As expat small-biz owners struggle, new report shows dozens of U.S. multi-nationals paid $0 Fed taxes in 2020
Days after an American owner of a small business located outside of the U.S. lost his legal bid to fix what he said was the harsh and unfair treatment by President Trump's 2017 tax reform bill of small businesses like his, a new study reveals that at least 55 of America's largest companies paid no taxes last year on billions of dollars in profits – helped in part by the same Trump legislation.
The report was compiled by the Institute on Taxation and Economic Policy, a Washington, D.C.-based research group in Washington, and made public today.
"At least 55 of the largest corporations in America paid no federal corporate income taxes in their most recent fiscal year, despite enjoying substantial pretax profits in the United States," the eight-page report begins by noting. The report is entitled "55 Corporations Paid $0 in Federal Taxes on 2020 Profits."
"This continues a decades-long trend of corporate tax avoidance by the biggest U.S. corporations, and it appears to be the product of long-standing tax breaks preserved or expanded by the 2017 Tax Cuts and Jobs Act (TCJA) as well as the CARES Act tax breaks enacted in the spring of 2020," it continues.
"The tax-avoiding companies represent various industries and collectively enjoyed almost US$40.5bn in U.S. pretax income in 2020, according to their annual financial reports. The statutory federal tax rate for corporate profits is 21%.
"The 55 corporations would have paid a collective total of US$8.5 billion for the year had they paid that rate on their 2020 income. Instead, they received US$3.5 billion in tax rebates."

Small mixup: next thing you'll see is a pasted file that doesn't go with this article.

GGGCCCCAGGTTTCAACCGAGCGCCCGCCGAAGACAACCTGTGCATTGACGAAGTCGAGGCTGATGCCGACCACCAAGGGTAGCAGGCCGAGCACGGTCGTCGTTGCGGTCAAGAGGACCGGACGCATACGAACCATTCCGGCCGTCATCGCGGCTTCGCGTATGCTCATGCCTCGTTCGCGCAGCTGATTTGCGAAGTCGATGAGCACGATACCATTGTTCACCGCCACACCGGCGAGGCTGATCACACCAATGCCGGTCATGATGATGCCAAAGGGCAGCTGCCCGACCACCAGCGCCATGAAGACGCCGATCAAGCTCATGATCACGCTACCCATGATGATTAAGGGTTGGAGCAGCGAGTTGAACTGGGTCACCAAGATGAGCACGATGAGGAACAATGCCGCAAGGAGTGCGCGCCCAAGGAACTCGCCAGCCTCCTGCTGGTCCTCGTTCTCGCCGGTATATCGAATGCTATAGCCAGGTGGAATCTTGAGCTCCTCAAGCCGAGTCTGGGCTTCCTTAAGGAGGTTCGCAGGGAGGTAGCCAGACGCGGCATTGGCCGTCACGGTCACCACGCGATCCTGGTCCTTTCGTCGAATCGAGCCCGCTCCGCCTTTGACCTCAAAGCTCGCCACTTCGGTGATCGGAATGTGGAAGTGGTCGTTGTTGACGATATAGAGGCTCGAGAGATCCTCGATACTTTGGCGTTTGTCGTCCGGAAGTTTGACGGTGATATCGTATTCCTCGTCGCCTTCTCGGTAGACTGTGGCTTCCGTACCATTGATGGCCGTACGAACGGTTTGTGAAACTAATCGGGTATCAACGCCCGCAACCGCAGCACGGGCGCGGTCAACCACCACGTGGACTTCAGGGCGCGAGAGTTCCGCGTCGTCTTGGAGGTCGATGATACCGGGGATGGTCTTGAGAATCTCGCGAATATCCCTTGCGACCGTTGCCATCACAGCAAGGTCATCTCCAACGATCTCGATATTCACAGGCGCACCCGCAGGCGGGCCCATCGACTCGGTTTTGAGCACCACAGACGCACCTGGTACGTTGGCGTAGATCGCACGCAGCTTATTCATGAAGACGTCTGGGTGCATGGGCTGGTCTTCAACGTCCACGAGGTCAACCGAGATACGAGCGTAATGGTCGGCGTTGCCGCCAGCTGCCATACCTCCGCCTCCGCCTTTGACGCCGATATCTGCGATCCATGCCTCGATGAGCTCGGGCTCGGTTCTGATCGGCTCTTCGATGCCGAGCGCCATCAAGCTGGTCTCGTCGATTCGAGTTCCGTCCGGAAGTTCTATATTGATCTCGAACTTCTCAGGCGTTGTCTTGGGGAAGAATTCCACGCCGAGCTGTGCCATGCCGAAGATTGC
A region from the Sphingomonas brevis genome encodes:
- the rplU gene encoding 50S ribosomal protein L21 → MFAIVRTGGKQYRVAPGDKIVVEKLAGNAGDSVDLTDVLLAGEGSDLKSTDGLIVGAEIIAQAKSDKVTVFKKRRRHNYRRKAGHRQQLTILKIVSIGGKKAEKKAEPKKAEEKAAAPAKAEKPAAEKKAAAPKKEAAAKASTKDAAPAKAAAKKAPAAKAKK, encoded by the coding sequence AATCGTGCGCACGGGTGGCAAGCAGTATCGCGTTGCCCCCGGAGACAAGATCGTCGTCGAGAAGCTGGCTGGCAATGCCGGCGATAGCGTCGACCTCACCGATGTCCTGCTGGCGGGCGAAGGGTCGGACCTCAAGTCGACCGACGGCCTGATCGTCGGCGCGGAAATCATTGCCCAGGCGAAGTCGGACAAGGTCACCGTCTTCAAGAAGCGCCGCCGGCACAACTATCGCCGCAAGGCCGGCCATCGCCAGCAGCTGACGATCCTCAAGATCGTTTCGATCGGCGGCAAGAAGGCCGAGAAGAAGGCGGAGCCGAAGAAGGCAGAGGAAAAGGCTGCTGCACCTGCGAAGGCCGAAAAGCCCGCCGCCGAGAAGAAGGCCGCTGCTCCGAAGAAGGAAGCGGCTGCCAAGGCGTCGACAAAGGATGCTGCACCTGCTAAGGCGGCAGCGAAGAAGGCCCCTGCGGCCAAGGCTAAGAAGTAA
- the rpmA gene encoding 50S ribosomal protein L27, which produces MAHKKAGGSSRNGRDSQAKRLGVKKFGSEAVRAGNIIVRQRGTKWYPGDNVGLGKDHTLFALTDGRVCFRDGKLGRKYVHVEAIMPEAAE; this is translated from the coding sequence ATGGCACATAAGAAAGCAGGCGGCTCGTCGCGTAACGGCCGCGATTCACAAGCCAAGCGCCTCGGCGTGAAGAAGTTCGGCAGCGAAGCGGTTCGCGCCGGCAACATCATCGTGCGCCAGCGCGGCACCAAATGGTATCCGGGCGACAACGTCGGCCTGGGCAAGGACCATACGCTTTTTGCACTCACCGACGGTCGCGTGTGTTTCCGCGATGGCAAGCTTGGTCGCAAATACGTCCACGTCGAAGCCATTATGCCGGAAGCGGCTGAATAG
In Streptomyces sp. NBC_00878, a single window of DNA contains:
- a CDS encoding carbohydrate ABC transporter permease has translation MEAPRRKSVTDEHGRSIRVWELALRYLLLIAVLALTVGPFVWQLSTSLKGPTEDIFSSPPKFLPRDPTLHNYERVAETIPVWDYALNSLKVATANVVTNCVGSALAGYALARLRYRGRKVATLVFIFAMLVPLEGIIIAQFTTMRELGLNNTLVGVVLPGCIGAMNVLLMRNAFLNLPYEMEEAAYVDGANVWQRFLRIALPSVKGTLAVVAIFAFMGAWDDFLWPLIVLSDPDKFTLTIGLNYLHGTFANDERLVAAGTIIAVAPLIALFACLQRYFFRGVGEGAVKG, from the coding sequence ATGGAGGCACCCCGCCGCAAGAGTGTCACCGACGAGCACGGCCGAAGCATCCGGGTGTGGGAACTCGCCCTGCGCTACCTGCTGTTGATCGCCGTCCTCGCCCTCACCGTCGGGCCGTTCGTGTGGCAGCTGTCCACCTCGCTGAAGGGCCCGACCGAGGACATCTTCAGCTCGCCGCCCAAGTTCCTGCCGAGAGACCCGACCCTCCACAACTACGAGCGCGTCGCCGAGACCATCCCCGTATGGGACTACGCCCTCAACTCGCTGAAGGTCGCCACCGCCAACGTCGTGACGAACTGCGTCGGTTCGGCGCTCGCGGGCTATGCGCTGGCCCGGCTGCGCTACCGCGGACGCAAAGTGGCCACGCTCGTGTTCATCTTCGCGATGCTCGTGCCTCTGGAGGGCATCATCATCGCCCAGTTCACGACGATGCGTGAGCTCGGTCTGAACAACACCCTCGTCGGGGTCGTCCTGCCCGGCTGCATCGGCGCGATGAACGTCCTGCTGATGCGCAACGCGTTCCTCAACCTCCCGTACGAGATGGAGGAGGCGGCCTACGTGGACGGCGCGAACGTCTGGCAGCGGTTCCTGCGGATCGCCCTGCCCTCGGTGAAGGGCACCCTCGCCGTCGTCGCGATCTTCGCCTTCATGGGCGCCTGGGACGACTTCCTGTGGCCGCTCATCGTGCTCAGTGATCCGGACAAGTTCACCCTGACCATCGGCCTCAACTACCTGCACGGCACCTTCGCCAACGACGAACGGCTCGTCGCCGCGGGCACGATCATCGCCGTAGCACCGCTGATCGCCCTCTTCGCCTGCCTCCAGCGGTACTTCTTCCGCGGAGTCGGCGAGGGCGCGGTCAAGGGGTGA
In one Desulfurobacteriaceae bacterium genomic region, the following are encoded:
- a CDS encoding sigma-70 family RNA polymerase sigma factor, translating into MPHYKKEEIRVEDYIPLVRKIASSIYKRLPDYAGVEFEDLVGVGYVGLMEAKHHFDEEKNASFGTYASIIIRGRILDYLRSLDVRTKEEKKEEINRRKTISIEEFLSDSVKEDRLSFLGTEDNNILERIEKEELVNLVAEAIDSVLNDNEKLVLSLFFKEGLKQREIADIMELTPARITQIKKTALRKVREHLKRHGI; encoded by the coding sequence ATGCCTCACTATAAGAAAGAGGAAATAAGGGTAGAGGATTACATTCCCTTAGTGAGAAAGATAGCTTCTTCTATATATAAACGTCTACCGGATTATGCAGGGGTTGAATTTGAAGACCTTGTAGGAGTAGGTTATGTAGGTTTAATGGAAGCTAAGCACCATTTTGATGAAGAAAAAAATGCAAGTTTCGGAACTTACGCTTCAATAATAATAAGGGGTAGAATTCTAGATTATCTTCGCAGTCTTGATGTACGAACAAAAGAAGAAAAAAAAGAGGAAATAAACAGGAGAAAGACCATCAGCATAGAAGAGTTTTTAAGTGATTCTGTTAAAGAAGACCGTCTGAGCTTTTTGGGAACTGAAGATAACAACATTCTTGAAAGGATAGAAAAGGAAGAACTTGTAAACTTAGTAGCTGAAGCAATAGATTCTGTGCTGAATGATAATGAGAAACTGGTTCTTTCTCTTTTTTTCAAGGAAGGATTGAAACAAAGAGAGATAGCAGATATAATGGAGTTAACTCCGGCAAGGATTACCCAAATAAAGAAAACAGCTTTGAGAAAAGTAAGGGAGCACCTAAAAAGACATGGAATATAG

In its story today on the ITEP report, The New York Times noted that the organization, which it called "left leaning", "has been issuing a form of its report on corporate taxes for decades."
And during the 2020 presidential campaign, the NYT went on, the ITEP's findings "grabbed center stage, with Democratic candidates citing it to argue the tax code was deeply flawed."
The ITEP report is likely to infuriate many American owners of overseas small businesses, who, as a result of the so-called Transition Tax contained in the TCJA – which is what Monte Silver, the American small-business owner who brought the legal action in Washington that was dismissed by a judge in a ruling dated last Sunday, had been challenging, as reported – would have had to pay a one-off tax to the U.S. on previously-untaxed "foreign" earnings dating all the way back to 1986. The irony, for them, will be that they had to do this even as many of the large U.S. companies that the TCJA was supposed to have been targeting, it now seems, paid even less tax than they would have had to pay, if not for the same legislation.
In 2019, one such American small business owner told the American Expat Financial News Journal's readers, in a first-person account, how the Trump legislation seemed to leave him no choice but to either "wind down, or sell (to a non-American buyer) the pride and joy that is my business." Jethro, as he called himself in an effort to remain anonymous, had founded his company in 2016, and until that point, he said, it had managed to "thrive...in spite of Europe’s notorious red tape maze, and the EU's particularly high personal and corporate tax rates."
The reason he felt he had no choice but to wind down or to sell, he explained was "because the new, retroactive U.S. tax on the retained earnings of companies owned by Americans has now made it impossible for me – or any American owner of a small business – to compete outside of the U.S."
To read the story of "Jethro" and his company, click here.
To read and download the ITEP report, click here.